On a quest to identify Germany’s newest doc stars, RealScreen queried festival heads, production companies, distribs and industry groups in the know. Four promising up-and-comers emerged. Each splashed into the international spotlight with their first feature-length film, tackling subjects that range from communist musicals and culture to identity and suicide. KIMBERLEY BROWN offers a preview of who they are and what they’re up to.
Based in: Berlin, Germany
Breakthrough doc: Dirt for Dinner (2000)
Most graduates of the German Film and Television Academy Berlin (DFFB) dream of the day their reputation precedes them. Not so for Branwen Okpako. Reflecting on how she convinced normally guarded people – politicians, journalists, prisoners – to speak candidly for her graduation film Dirt for Dinner, Okpako credits her anonymity. ‘I was just an empty piece of paper,’ she says. ‘I was just so strange to them that they were very unthreatened by me. Plus, I was pregnant.’
Dirt for Dinner is a DM250,000 (US$116,000) feature documentary that tells the story of Sam Meffire, East Germany’s first black police officer. When the Berlin Wall came down in 1989, Meffire became famous as a symbol of the united Germany. In 1996, he left the force and is now serving jail time for armed robbery.
Okpako first heard of Meffire when a friend brought a newspaper article about him to her attention. After some research, she realized Meffire’s history paralleled Germany’s history. ‘Following his life, you follow the history of Germany,’ says Okpako. ‘His interactions, who he met, how he clashed with and got sucked into the whole Western media circus, and the loss of identity that happened after the Wall came down. It’s a theme that exists in Germany very strongly.’ The 75-minute film has played at festivals around the world, including the Berlinale and Toronto’s Hot Docs, and has aired on ZDF/3sat(which contributed production costs) and arte.
It’s not surprising that Okpako’s film tackles issues of identity, as Okpako represents many nations, both within and outside of the film business. Born in Nigeria, she carries a British passport (her mother is Welsh) and lives in Germany. Given this, she isn’t worried about her ability to speak to an international audience. ‘My vibe is not German,’ Okpako says. ‘My eye is the eye of somebody who is not from here. In that sense, an international audience will have something in common with me. By the same token, you have to be involved enough to care. Sometimes when people make films about ‘other people’ there’s a certain distance – it’s almost like going to the zoo. I don’t do it that way because although I’m a foreigner, I’m involved through the fact that I’ve lived here for 10 years and have a family here. I have a personal interest vested in German stories.’
Okpako is currently raising funds for two docs. One will examine socially potent topics through the world of professional soccer. The second will relate an incident considered a racial attack, without letting the audience know the race of the protagonists. Says Okpako, ‘It’s like an experiment to see how far it’s possible to leave [race] out completely and still understand the human condition.’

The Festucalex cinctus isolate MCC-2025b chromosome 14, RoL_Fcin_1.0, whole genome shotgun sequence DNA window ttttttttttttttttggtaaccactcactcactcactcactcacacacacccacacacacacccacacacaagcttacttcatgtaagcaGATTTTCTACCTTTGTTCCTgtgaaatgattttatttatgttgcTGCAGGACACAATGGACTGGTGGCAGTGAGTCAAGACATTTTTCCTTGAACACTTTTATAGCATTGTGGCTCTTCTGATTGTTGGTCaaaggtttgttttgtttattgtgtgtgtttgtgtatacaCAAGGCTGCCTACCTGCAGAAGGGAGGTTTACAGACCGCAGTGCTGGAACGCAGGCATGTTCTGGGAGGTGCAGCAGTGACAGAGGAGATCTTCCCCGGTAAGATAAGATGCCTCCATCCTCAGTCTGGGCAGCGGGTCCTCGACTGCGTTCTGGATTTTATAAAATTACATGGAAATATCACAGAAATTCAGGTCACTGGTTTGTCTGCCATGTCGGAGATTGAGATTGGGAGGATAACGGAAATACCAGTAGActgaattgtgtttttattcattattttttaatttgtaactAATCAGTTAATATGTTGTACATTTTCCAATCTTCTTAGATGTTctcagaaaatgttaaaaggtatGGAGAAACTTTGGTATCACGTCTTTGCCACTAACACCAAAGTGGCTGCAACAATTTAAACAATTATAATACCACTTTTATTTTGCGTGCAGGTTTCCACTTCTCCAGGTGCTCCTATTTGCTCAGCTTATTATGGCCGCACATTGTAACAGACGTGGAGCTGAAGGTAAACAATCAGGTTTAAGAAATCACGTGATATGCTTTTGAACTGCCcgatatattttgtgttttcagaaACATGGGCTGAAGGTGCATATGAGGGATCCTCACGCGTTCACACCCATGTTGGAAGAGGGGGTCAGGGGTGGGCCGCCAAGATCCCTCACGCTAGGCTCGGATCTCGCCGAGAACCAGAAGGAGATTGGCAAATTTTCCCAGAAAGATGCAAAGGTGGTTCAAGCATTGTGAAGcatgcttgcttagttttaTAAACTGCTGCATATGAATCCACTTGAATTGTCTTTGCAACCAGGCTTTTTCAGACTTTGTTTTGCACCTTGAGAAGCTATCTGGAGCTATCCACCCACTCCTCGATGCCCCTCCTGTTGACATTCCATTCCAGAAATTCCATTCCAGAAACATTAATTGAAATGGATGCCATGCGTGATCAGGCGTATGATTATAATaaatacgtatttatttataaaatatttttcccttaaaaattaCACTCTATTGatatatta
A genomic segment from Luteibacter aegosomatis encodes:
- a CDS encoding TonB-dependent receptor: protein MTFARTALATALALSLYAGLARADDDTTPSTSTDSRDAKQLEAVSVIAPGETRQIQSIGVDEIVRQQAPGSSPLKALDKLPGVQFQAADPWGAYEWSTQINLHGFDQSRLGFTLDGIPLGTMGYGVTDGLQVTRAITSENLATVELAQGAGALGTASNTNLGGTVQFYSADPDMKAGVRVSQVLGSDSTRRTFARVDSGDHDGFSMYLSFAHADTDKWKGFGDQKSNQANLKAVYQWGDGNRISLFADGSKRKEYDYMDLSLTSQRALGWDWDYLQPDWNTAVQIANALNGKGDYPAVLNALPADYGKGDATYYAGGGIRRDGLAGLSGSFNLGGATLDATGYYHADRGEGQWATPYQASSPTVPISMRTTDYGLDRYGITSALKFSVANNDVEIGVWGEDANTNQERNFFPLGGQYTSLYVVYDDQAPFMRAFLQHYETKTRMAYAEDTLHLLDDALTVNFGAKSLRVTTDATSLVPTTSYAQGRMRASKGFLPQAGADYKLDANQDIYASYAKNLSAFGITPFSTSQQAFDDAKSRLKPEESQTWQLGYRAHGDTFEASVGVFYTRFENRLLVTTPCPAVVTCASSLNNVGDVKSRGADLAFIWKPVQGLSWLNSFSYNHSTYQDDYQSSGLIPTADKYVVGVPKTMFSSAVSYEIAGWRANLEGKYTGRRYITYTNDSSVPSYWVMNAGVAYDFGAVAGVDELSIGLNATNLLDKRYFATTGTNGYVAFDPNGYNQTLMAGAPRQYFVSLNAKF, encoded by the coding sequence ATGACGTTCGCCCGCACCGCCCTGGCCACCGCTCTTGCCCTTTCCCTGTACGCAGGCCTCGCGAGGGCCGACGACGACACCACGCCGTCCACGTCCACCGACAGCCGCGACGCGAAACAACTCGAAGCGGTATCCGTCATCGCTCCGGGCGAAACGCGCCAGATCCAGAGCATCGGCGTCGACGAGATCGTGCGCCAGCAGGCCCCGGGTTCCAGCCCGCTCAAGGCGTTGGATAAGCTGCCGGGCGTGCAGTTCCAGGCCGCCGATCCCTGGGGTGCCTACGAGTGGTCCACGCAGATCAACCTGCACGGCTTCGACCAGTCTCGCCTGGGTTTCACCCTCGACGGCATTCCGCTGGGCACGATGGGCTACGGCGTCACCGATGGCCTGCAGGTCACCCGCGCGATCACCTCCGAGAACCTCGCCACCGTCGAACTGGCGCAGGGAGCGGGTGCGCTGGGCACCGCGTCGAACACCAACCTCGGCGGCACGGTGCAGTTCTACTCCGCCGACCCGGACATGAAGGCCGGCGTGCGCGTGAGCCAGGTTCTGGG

Based in: Berlin, Germany
Breakthrough doc: Havanna Mi Amor (2000)
Uli Gaulke’s route to documentaries was not direct. In fact, his passion for film wasn’t discovered until he took a job as a projectionist at the local cinema. At that time, he was studying computer science at university. Gaulke enrolled in film school, but struggled with fiction before turning to docs. ‘I found the figures in my scripts were not realistic,’ says Gaulke. ‘You see a lot of bad fiction films in German cinema and it was not my interest to bring out another.’
Gaulke admits his ongoing interest in fiction is evident in his documentary work. ‘I shoot my documentaries with cinematic moments,’ he explains. ‘I’m not interested in pure reality, I’m interested in creating reality. It’s important to find good figures who play their life. I need so-called actors of reality.’
So far, finding interesting characters hasn’t proved difficult. In 1997, Gaulke flew to Cuba for the first time to shoot the 30-minute doc Who is Last in Line? for orb, a regional outlet of German pubcaster ard. The film focuses on a schizophrenic patient in a psychiatric hospital who plays trumpet for a band composed of fellow patients. While there, he met Jose, an eccentric television repairman. Jose became the inspiration for Gaulke’s graduation film, Havanna Mi Amor, which peers into the everyday lives and relationships of Cubans whose televisions have broken down. Through their stories, a picture of life under Communist rule is revealed. The film won the 2001 German national award for best documentary and was voted best debut film at the 2001 Cinéma du Réel festival held in Paris, France, among other accolades.
Gaulke says his travels to Cuba allowed him to comprehend his own country’s history. ‘It was in Cuba that I understood what happened here,’ he says. ‘It was important to go outside [Germany] after the breaking of the Wall. I was 20 years old at the end of the ’80s and it was the beginning of my life when the change came. But, to describe what happened here and what the changes are – for me it was better to describe those in Cuba. I can relate to a lot of things in Cuba because of my East German childhood. The Cuban films are a view of my own history.’